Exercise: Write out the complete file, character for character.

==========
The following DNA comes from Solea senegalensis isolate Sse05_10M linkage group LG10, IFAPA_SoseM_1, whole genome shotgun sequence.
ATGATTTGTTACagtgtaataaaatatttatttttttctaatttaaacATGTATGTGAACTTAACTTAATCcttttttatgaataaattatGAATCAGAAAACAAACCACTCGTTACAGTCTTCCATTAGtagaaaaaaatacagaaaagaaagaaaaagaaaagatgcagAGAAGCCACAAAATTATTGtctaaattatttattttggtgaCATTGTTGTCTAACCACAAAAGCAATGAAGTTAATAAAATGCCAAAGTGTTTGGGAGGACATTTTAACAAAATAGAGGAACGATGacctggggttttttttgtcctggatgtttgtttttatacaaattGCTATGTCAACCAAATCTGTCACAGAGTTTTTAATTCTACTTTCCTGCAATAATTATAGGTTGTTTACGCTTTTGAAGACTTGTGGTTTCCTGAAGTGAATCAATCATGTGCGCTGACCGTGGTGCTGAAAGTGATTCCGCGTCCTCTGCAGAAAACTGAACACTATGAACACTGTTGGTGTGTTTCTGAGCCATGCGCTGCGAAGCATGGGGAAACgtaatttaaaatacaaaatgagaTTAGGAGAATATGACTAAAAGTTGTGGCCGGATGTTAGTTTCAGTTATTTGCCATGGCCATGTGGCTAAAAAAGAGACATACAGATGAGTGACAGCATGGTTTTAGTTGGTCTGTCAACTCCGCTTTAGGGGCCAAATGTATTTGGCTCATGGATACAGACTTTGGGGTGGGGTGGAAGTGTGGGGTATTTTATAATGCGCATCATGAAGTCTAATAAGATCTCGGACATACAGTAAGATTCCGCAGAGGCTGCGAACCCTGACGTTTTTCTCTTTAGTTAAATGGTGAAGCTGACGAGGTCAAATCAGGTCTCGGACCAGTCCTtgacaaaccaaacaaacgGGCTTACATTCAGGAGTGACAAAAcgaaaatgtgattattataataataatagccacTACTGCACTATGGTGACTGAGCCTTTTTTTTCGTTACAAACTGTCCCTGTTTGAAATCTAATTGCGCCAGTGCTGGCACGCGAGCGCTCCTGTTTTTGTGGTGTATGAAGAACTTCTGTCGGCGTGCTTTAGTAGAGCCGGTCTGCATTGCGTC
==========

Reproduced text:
The following DNA comes from Solea senegalensis isolate Sse05_10M linkage group LG10, IFAPA_SoseM_1, whole genome shotgun sequence.
ATGATTTGTTACagtgtaataaaatatttatttttttctaatttaaacATGTATGTGAACTTAACTTAATCcttttttatgaataaattatGAATCAGAAAACAAACCACTCGTTACAGTCTTCCATTAGtagaaaaaaatacagaaaagaaagaaaaagaaaagatgcagAGAAGCCACAAAATTATTGtctaaattatttattttggtgaCATTGTTGTCTAACCACAAAAGCAATGAAGTTAATAAAATGCCAAAGTGTTTGGGAGGACATTTTAACAAAATAGAGGAACGATGacctggggttttttttgtcctggatgtttgtttttatacaaattGCTATGTCAACCAAATCTGTCACAGAGTTTTTAATTCTACTTTCCTGCAATAATTATAGGTTGTTTACGCTTTTGAAGACTTGTGGTTTCCTGAAGTGAATCAATCATGTGCGCTGACCGTGGTGCTGAAAGTGATTCCGCGTCCTCTGCAGAAAACTGAACACTATGAACACTGTTGGTGTGTTTCTGAGCCATGCGCTGCGAAGCATGGGGAAACgtaatttaaaatacaaaatgagaTTAGGAGAATATGACTAAAAGTTGTGGCCGGATGTTAGTTTCAGTTATTTGCCATGGCCATGTGGCTAAAAAAGAGACATACAGATGAGTGACAGCATGGTTTTAGTTGGTCTGTCAACTCCGCTTTAGGGGCCAAATGTATTTGGCTCATGGATACAGACTTTGGGGTGGGGTGGAAGTGTGGGGTATTTTATAATGCGCATCATGAAGTCTAATAAGATCTCGGACATACAGTAAGATTCCGCAGAGGCTGCGAACCCTGACGTTTTTCTCTTTAGTTAAATGGTGAAGCTGACGAGGTCAAATCAGGTCTCGGACCAGTCCTtgacaaaccaaacaaacgGGCTTACATTCAGGAGTGACAAAAcgaaaatgtgattattataataataatagccacTACTGCACTATGGTGACTGAGCCTTTTTTTTCGTTACAAACTGTCCCTGTTTGAAATCTAATTGCGCCAGTGCTGGCACGCGAGCGCTCCTGTTTTTGTGGTGTATGAAGAACTTCTGTCGGCGTGCTTTAGTAGAGCCGGTCTGCATTGCGTC